[Letux-kernel] [RFC v3] iio: input-bridge: optionally bridge iio acceleometers to create a /dev/input interface

Bastien Nocera hadess at hadess.net
Tue Apr 16 18:04:16 CEST 2019

Having written a "bridge" myself (I called it a "proxy"[1]), I have a
few comments.

[1]: https://github.com/hadess/iio-sensor-proxy

Let's start with the easy ones ;) there's a typo in the subject line.

The subject line also says "optionally" but there doesn't seem to be
any ways to disable the feature if it's shipped by the kernel used.

On Mon, 2019-04-15 at 23:05 +0200, H. Nikolaus Schaller wrote:
> Some user spaces (e.g. some Android devices) use /dev/input/event*
> for handling
> the 3D position of the device with respect to the center of gravity
> (earth).
> This can be used for gaming input, auto-rotation of screens etc.
> This interface should be the standard for such use cases because it
> is an abstraction
> of how orientation data is acquired from sensor chips. Sensor chips
> may be connected
> through different interfaces and in different positions. They may
> also have different
> parameters. And, if a chip is replaced by a different one, the values
> reported by
> the device position interface should remain the same, provided the
> device tree reflects
> the changed chip.

I don't understand this section of the commit message. The IIO drivers
are already that abstraction interface, no?

> This did initially lead to input accelerometer drivers like
> drivers/input/misc/bma150.c
> or drivers/misc/lis3lv02d/
> But nowadays, new accelerometer chips mostly get iio drivers and
> rarely input drivers.
> Therefore we need something like a protocol stack which bridges raw
> data and input devices.
> It can be seen as a similar layering like TCP/IP vs. bare Ethernet.
> Or keyboard
> input events vs. raw gpio or raw USB access.

This can be done in user-space, reading the data from the IIO driver,
and using uinput to feed it back. Why is doing this at the kernel level

> This patch bridges the gap between raw iio data and the input device
> abstraction
> so that accelerometer measurements can additionally be presented as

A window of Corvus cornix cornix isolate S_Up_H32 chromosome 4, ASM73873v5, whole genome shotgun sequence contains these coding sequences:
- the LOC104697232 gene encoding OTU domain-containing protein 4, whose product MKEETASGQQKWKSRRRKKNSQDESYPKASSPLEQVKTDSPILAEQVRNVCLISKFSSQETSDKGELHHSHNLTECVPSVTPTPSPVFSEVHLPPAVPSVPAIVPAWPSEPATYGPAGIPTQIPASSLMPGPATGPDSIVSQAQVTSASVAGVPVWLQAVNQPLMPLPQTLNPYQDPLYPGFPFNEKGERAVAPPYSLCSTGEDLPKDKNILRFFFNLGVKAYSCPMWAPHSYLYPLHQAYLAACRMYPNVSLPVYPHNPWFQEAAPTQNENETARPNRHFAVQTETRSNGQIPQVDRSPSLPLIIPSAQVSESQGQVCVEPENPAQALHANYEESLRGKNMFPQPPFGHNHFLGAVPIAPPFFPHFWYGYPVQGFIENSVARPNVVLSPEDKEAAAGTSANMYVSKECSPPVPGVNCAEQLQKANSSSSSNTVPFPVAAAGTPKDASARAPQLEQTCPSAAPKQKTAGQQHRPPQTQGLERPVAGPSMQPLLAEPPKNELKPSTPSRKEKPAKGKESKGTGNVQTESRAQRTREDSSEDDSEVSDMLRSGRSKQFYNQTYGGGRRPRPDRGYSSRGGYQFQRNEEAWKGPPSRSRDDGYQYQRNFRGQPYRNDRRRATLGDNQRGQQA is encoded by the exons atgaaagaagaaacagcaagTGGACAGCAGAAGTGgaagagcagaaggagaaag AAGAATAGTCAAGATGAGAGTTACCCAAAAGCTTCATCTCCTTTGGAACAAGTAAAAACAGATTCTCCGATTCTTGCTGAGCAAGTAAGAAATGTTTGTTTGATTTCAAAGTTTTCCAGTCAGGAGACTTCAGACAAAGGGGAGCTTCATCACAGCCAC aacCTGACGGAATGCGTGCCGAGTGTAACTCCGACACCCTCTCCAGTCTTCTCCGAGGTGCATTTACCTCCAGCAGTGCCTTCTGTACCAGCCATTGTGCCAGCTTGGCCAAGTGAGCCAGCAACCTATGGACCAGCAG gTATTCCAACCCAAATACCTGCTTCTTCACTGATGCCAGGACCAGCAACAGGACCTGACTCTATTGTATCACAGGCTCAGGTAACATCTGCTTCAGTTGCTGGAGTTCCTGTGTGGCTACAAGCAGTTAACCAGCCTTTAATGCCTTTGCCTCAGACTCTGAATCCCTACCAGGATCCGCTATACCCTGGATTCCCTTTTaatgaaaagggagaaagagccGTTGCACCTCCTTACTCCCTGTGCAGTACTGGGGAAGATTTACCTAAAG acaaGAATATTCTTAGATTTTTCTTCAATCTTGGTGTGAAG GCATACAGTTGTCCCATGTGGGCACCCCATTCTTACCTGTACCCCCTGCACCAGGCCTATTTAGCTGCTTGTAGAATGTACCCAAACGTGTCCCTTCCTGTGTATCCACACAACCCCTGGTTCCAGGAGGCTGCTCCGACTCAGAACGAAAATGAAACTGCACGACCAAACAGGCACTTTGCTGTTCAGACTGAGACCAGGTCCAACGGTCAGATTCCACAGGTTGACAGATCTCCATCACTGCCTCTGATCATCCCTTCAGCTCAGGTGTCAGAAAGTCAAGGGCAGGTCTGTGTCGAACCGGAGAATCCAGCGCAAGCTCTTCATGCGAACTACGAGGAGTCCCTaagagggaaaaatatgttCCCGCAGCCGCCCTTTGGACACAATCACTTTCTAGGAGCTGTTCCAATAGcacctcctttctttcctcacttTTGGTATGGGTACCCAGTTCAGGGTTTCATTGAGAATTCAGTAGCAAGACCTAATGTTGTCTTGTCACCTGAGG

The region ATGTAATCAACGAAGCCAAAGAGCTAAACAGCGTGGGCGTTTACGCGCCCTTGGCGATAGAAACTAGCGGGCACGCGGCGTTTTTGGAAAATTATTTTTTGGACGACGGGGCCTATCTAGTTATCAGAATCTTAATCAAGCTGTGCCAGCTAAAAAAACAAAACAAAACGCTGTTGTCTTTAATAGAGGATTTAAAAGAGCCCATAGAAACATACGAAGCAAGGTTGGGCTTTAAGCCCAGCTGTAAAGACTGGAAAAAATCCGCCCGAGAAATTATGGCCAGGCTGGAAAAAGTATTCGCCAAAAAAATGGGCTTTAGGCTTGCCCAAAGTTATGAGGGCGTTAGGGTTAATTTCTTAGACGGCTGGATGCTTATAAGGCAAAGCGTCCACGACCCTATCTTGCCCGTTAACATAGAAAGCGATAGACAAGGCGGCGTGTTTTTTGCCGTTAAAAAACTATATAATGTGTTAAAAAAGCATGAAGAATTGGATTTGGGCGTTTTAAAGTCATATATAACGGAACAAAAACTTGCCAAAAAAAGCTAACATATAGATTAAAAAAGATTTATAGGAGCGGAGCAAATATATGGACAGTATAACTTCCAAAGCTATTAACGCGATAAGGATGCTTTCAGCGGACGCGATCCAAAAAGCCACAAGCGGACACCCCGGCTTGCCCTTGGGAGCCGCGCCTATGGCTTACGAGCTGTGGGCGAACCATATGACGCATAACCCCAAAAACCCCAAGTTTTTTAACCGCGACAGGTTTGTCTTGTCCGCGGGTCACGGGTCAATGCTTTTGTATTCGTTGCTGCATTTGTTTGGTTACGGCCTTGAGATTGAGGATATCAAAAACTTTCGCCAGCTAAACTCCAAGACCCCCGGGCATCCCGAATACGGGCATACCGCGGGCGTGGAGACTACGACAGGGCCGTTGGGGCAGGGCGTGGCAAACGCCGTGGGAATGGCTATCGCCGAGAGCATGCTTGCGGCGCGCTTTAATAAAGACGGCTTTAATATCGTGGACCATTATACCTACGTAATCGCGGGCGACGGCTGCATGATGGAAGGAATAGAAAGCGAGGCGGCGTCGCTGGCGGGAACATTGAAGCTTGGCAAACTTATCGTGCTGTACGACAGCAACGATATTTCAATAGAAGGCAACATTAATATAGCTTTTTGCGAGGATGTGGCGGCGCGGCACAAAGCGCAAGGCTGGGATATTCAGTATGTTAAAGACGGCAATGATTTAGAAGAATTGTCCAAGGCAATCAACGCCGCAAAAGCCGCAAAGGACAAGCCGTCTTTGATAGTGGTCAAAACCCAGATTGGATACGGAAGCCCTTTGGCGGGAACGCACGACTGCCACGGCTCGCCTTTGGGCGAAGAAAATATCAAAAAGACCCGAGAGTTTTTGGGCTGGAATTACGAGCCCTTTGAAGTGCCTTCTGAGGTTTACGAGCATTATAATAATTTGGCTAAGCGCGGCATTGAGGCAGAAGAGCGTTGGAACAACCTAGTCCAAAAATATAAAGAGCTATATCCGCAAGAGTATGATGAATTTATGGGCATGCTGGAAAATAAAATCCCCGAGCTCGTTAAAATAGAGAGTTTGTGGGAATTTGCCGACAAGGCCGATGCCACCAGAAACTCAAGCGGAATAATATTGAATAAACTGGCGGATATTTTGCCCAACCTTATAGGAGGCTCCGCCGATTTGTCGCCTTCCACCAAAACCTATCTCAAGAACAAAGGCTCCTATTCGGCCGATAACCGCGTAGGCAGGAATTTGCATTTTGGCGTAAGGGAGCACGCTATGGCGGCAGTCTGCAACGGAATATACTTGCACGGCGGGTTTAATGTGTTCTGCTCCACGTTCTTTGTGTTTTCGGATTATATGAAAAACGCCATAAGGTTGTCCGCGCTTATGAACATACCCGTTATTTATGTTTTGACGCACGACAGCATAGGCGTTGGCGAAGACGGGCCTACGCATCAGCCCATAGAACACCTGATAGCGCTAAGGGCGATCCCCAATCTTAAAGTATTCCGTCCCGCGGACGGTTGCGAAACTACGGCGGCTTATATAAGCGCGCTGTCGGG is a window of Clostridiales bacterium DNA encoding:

> X/Y/Z accelerometer
> channels (INPUT_PROP_ACCELEROMETER) through /dev/input/event*.
> There are no special requirements or changes needed for an iio
> driver.

The user-space daemon I wrote supports both IIO drivers and input
drivers for accelerometers. How do I know from user-space whether a
device is proxied or not?

> There is no need to define a mapping (e.g. in device tree).
> This driver simply collects the first 3 accelerometer channels as X,
> Y and Z.
> If only 1 or 2 channels are available, they are used for X and Y
> only. Additional
> channels are ignored.

In what cases are 2 dimensional accelerometers used?

> Scaling is done automatically so that 1g is represented by value 256
> and
> range is assumed to be -511 .. +511 which gives a reasonable
> precision as an
> input device.
> If a mount-matrix is provided by the iio driver, it is also taken
> into account
> so that the input event automatically gets the correct orientation
> with respect
> to the device.
> If this extension is not configured into the kernel it takes no
> resources (except
> source code).
> If it is configured, but there is no accelerometer, there is only a
> tiny penalty
> for scanning for accelerometer channels once during probe of each iio
> device.
> If it runs, the driver polls the device(s) once every 100 ms. A mode
> where the
> iio device defines the update rate is not implemented and for further
> study.
> If there is no user-space client, polling is not running.

Is the bridge going to modify the IIO device's settings behind other
possible consumer's backs, such as threshold values, and triggers?

> The driver is capable to handle multiple iio accelerometers and they
> are
> presented by unique /dev/input/event* files. The iio chip name is
> used to define
> the input device name so that it can be identified (e.g. by udev
> rules or evtest).

As you can probably guess, I'm not overly enthusiastic about this piece
of code. If it had existed 5 years ago, I probably wouldn't have
written iio-sensor-proxy, but then somebody else would have had to for
the rest of the IIO sensors that can be consumed.

To me, this bridge has all the drawbacks of a simple user-space
implementation using uinput, without much of the benefits of being an
exclusive user of the IIO accelerometers, such as being able to change
the update rate, or using triggers depending on the usage.

What am I missing? Why shouldn't this live in user-space?


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